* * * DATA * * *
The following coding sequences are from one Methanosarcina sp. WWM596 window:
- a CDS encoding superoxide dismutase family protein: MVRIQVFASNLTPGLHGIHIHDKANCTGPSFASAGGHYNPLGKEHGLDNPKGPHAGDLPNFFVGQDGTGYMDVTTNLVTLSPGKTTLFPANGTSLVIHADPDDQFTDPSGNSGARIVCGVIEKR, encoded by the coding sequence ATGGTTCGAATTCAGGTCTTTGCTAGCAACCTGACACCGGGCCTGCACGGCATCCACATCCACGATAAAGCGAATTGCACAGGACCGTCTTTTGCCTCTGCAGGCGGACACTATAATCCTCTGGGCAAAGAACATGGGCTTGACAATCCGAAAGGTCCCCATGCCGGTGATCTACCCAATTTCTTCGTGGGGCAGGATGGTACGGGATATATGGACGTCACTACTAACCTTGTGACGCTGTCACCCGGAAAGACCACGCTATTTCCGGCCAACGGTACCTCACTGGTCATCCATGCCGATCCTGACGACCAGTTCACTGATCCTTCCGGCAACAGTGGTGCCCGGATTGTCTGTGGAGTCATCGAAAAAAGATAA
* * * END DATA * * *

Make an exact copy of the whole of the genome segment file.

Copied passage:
The following coding sequences are from one Methanosarcina sp. WWM596 window:
- a CDS encoding superoxide dismutase family protein: MVRIQVFASNLTPGLHGIHIHDKANCTGPSFASAGGHYNPLGKEHGLDNPKGPHAGDLPNFFVGQDGTGYMDVTTNLVTLSPGKTTLFPANGTSLVIHADPDDQFTDPSGNSGARIVCGVIEKR, encoded by the coding sequence ATGGTTCGAATTCAGGTCTTTGCTAGCAACCTGACACCGGGCCTGCACGGCATCCACATCCACGATAAAGCGAATTGCACAGGACCGTCTTTTGCCTCTGCAGGCGGACACTATAATCCTCTGGGCAAAGAACATGGGCTTGACAATCCGAAAGGTCCCCATGCCGGTGATCTACCCAATTTCTTCGTGGGGCAGGATGGTACGGGATATATGGACGTCACTACTAACCTTGTGACGCTGTCACCCGGAAAGACCACGCTATTTCCGGCCAACGGTACCTCACTGGTCATCCATGCCGATCCTGACGACCAGTTCACTGATCCTTCCGGCAACAGTGGTGCCCGGATTGTCTGTGGAGTCATCGAAAAAAGATAA